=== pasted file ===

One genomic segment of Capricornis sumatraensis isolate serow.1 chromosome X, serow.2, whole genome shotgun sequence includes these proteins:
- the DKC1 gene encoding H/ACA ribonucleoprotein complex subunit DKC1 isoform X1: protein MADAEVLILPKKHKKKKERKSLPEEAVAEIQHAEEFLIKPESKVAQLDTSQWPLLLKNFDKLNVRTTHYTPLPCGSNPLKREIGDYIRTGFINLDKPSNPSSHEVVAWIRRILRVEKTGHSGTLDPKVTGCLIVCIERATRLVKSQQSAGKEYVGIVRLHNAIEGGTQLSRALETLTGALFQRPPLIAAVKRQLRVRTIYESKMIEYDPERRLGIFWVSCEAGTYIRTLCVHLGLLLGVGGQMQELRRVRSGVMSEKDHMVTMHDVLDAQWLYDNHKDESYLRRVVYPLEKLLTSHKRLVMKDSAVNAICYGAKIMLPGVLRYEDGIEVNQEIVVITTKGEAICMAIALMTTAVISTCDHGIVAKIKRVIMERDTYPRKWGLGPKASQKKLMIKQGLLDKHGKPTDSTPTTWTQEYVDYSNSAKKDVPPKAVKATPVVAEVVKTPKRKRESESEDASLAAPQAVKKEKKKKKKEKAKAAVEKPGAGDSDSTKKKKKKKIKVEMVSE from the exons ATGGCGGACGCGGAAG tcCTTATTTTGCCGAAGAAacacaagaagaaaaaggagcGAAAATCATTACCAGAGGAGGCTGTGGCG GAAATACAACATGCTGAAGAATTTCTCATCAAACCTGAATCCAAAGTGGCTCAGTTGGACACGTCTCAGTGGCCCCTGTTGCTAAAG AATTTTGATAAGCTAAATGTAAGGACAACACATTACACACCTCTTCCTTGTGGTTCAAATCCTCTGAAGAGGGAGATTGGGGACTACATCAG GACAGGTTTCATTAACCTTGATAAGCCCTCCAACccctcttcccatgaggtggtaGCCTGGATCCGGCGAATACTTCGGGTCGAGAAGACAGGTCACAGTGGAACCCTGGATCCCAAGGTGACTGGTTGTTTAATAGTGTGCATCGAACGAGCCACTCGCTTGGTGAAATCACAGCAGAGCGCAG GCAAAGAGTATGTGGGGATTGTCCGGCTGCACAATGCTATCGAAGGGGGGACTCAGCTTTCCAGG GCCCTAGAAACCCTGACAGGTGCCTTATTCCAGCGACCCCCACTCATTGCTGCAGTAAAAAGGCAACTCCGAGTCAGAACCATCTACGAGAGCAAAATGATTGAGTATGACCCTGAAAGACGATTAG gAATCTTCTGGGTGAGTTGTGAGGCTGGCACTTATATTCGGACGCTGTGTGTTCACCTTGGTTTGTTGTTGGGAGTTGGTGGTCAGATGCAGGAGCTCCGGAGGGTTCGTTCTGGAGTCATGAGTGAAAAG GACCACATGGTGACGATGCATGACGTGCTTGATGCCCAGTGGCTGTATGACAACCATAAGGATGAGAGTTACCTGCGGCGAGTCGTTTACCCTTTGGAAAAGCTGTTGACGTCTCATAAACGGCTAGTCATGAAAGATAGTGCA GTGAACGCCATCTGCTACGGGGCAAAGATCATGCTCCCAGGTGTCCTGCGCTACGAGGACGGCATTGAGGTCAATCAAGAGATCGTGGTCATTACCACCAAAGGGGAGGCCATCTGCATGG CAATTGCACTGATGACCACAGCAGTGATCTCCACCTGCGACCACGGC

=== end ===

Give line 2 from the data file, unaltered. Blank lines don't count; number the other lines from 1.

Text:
- the DKC1 gene encoding H/ACA ribonucleoprotein complex subunit DKC1 isoform X1: protein MADAEVLILPKKHKKKKERKSLPEEAVAEIQHAEEFLIKPESKVAQLDTSQWPLLLKNFDKLNVRTTHYTPLPCGSNPLKREIGDYIRTGFINLDKPSNPSSHEVVAWIRRILRVEKTGHSGTLDPKVTGCLIVCIERATRLVKSQQSAGKEYVGIVRLHNAIEGGTQLSRALETLTGALFQRPPLIAAVKRQLRVRTIYESKMIEYDPERRLGIFWVSCEAGTYIRTLCVHLGLLLGVGGQMQELRRVRSGVMSEKDHMVTMHDVLDAQWLYDNHKDESYLRRVVYPLEKLLTSHKRLVMKDSAVNAICYGAKIMLPGVLRYEDGIEVNQEIVVITTKGEAICMAIALMTTAVISTCDHGIVAKIKRVIMERDTYPRKWGLGPKASQKKLMIKQGLLDKHGKPTDSTPTTWTQEYVDYSNSAKKDVPPKAVKATPVVAEVVKTPKRKRESESEDASLAAPQAVKKEKKKKKKEKAKAAVEKPGAGDSDSTKKKKKKKIKVEMVSE from the exons ATGGCGGACGCGGAAG tcCTTATTTTGCCGAAGAAacacaagaagaaaaaggagcGAAAATCATTACCAGAGGAGGCTGTGGCG GAAATACAACATGCTGAAGAATTTCTCATCAAACCTGAATCCAAAGTGGCTCAGTTGGACACGTCTCAGTGGCCCCTGTTGCTAAAG AATTTTGATAAGCTAAATGTAAGGACAACACATTACACACCTCTTCCTTGTGGTTCAAATCCTCTGAAGAGGGAGATTGGGGACTACATCAG GACAGGTTTCATTAACCTTGATAAGCCCTCCAACccctcttcccatgaggtggtaGCCTGGATCCGGCGAATACTTCGGGTCGAGAAGACAGGTCACAGTGGAACCCTGGATCCCAAGGTGACTGGTTGTTTAATAGTGTGCATCGAACGAGCCACTCGCTTGGTGAAATCACAGCAGAGCGCAG GCAAAGAGTATGTGGGGATTGTCCGGCTGCACAATGCTATCGAAGGGGGGACTCAGCTTTCCAGG GCCCTAGAAACCCTGACAGGTGCCTTATTCCAGCGACCCCCACTCATTGCTGCAGTAAAAAGGCAACTCCGAGTCAGAACCATCTACGAGAGCAAAATGATTGAGTATGACCCTGAAAGACGATTAG gAATCTTCTGGGTGAGTTGTGAGGCTGGCACTTATATTCGGACGCTGTGTGTTCACCTTGGTTTGTTGTTGGGAGTTGGTGGTCAGATGCAGGAGCTCCGGAGGGTTCGTTCTGGAGTCATGAGTGAAAAG GACCACATGGTGACGATGCATGACGTGCTTGATGCCCAGTGGCTGTATGACAACCATAAGGATGAGAGTTACCTGCGGCGAGTCGTTTACCCTTTGGAAAAGCTGTTGACGTCTCATAAACGGCTAGTCATGAAAGATAGTGCA GTGAACGCCATCTGCTACGGGGCAAAGATCATGCTCCCAGGTGTCCTGCGCTACGAGGACGGCATTGAGGTCAATCAAGAGATCGTGGTCATTACCACCAAAGGGGAGGCCATCTGCATGG CAATTGCACTGATGACCACAGCAGTGATCTCCACCTGCGACCACGGC